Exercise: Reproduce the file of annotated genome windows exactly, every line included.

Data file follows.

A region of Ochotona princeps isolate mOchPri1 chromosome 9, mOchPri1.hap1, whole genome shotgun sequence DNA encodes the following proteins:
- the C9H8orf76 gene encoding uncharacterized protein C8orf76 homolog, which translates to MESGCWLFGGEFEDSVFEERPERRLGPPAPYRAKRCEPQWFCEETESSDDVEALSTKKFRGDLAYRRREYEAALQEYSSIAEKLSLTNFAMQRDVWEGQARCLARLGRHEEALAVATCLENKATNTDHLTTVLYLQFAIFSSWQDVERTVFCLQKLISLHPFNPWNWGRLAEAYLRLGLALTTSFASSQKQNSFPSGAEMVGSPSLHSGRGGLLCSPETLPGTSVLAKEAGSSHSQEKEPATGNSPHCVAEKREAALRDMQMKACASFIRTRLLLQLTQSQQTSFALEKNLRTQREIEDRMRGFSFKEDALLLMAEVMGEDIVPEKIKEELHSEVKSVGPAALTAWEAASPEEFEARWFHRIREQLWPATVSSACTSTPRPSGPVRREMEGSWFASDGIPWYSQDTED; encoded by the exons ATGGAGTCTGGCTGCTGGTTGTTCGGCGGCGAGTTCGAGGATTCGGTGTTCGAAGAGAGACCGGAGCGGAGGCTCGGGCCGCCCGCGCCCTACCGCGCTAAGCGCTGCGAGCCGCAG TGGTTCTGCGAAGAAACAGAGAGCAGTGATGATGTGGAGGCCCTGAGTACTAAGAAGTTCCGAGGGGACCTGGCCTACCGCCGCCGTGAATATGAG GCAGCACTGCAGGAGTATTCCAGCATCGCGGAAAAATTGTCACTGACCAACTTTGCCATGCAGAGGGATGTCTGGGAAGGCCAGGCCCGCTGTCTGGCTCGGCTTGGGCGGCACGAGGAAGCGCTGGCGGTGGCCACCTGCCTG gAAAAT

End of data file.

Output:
A region of Ochotona princeps isolate mOchPri1 chromosome 9, mOchPri1.hap1, whole genome shotgun sequence DNA encodes the following proteins:
- the C9H8orf76 gene encoding uncharacterized protein C8orf76 homolog, which translates to MESGCWLFGGEFEDSVFEERPERRLGPPAPYRAKRCEPQWFCEETESSDDVEALSTKKFRGDLAYRRREYEAALQEYSSIAEKLSLTNFAMQRDVWEGQARCLARLGRHEEALAVATCLENKATNTDHLTTVLYLQFAIFSSWQDVERTVFCLQKLISLHPFNPWNWGRLAEAYLRLGLALTTSFASSQKQNSFPSGAEMVGSPSLHSGRGGLLCSPETLPGTSVLAKEAGSSHSQEKEPATGNSPHCVAEKREAALRDMQMKACASFIRTRLLLQLTQSQQTSFALEKNLRTQREIEDRMRGFSFKEDALLLMAEVMGEDIVPEKIKEELHSEVKSVGPAALTAWEAASPEEFEARWFHRIREQLWPATVSSACTSTPRPSGPVRREMEGSWFASDGIPWYSQDTED; encoded by the exons ATGGAGTCTGGCTGCTGGTTGTTCGGCGGCGAGTTCGAGGATTCGGTGTTCGAAGAGAGACCGGAGCGGAGGCTCGGGCCGCCCGCGCCCTACCGCGCTAAGCGCTGCGAGCCGCAG TGGTTCTGCGAAGAAACAGAGAGCAGTGATGATGTGGAGGCCCTGAGTACTAAGAAGTTCCGAGGGGACCTGGCCTACCGCCGCCGTGAATATGAG GCAGCACTGCAGGAGTATTCCAGCATCGCGGAAAAATTGTCACTGACCAACTTTGCCATGCAGAGGGATGTCTGGGAAGGCCAGGCCCGCTGTCTGGCTCGGCTTGGGCGGCACGAGGAAGCGCTGGCGGTGGCCACCTGCCTG gAAAAT